If you’ve followed MLS in any capacity throughout the last dozen or so years, you’ve almost certainly heard the term “retirement league.”
Much like the leagues in China and Australia, MLS has long been branded as a place for Europe’s aging stars to find a nice, soft landing place, and a whole lot of money, before facing the harsh realities of life without football.
That approach has seen some, like Thierry Henry and David Villa, expand their legacies by treating the league as yet another challenge to be dominated.
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Others, like Steven Gerrard and Andrea Pirlo, will count their times in America as largely forgettable, an unceremonious footnote that leaves you wondering: “Why did he have to go there?”
But, over the last few years, that narrative has started to shift. The days of older stars coming to North America aren’t over, of course, but the way in which MLS does business is now entirely different.
It’s not a league built on aging stars looking for one last run, but rather young talents just beginning their journeys toward the top.
It’s a league built around the Ricardo Pepis (photo below), Caden Clarks and Tajon Buchanans of the world: young Americans and Canadians emerging from two growing soccer nations.
It’s also a league built around players like Talles Magno, Valentin Castellanos and Brenner: South American starlets who have chosen to take their next steps stateside.
Inspired by the sales of Alphonso Davies and Miguel Almiron, clubs are now drawn into this new race of who can best identify the next multimillion-dollar player, one whose sale could change the trajectory of a club forever.
As the league prepares for the MLS Cup final between NYCFC and the Portland Timbers, this 2021 season is just about to be wrapped up, and the biggest takeaway is just how far this league has come in developing the sport’s next top stars.
Gone is the retirement league; MLS is slowly emerging as North America’s premier talent factory.
“We’re bringing in younger players,” said MLS commissioner Don Garber. “I don’t think there is, or should be in anybody’s mind, this idea of people coming to Major League Soccer broadly as a place to retire.
“There are always going to be players that come over during the latter part of their careers, and Zlatan (Ibrahimovic) went to Milan when he was 37 or 38. I’m not worried about one or two players.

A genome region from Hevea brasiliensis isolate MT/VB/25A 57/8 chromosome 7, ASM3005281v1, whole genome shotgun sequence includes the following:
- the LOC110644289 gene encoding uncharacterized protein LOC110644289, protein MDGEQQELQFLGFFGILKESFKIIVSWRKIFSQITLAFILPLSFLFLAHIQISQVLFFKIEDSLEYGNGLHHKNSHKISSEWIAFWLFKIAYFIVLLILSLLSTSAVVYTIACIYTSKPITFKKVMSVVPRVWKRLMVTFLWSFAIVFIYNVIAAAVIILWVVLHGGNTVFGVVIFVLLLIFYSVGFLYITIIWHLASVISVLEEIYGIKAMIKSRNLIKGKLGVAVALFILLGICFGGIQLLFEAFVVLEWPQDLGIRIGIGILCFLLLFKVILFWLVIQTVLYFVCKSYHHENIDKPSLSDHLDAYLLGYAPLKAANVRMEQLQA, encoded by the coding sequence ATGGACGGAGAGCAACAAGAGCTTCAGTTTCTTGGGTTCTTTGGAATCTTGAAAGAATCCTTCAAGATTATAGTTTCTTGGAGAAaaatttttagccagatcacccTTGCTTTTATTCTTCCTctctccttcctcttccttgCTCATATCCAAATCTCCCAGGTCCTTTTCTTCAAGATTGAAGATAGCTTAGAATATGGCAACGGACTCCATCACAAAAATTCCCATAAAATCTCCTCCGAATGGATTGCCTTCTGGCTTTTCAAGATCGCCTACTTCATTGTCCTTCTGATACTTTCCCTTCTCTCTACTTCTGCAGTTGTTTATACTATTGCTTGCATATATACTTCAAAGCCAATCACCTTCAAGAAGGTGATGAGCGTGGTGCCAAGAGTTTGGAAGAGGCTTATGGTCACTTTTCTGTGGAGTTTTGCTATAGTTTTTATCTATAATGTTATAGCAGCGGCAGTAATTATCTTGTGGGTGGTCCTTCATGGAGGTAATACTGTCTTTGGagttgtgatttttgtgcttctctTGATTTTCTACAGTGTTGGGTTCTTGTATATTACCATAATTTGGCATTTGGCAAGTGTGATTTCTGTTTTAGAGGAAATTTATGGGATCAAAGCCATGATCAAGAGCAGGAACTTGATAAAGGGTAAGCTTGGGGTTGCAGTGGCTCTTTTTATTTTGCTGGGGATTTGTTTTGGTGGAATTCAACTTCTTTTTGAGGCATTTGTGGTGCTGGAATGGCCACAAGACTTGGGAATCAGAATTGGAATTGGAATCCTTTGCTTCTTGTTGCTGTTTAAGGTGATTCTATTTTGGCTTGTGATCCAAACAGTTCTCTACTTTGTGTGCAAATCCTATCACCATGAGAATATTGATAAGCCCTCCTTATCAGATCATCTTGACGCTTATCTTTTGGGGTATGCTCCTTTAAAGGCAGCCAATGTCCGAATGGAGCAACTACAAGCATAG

“It really is, ‘Where is our focus?’, and the focus is on bringing in young players.”
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As Garber says, the focus has shifted in recent years, to the development and signing of young players.
MLS academies are still in their infancy compared to their counterparts in Europe and South America, and several have already emerged as legitimate hubs of major talent.
Look at FC Dallas, which has produced Weston McKennie, Reggie Cannon and Bryan Reynolds, all of whom now play in top leagues in Europe. Pepi will soon join them, with the Dallas striker likely set for a big-money move after exploding onto the scene as MLS Young Player of the Year.
Check out the Philadelphia Union, a team that fell just short of this weekend’s MLS Cup final. Brenden Aaronson is shining in the Champions League while Mark McKenzie is featuring for Genk in Belgium.
How did they replace their two stars? With another influx of young talent, players like Jack McGlynn and Paxten Aaronson, who look a year or two away from making their own major leaps.
That’s one model. The other can be seen in clubs like Atlanta United or, most notably, in NYCFC when they take the field for MLS Cup final.
For its first few years, NYCFC relied on those older stars. Villa, Pirlo and Frank Lampard were the club’s marquee signings, but actual success eluded them.
These days, the club is built differently. Utilizing City Football Group’s vast scouting network, the club has uncovered some real diamonds in the rough, some key overseas veterans and, most notably, some talented youngsters.
This year’s MLS Golden Boot winner, Castellanos, played just 31 games before coming to MLS. He scored just 17 goals in his first 2 1/2 seasons before truly breaking out with 19 goals this season at age 22. According to ESPN’s Taylor Twellman, Castellanos (pictured below) could now leave this winter for a hefty transfer fee.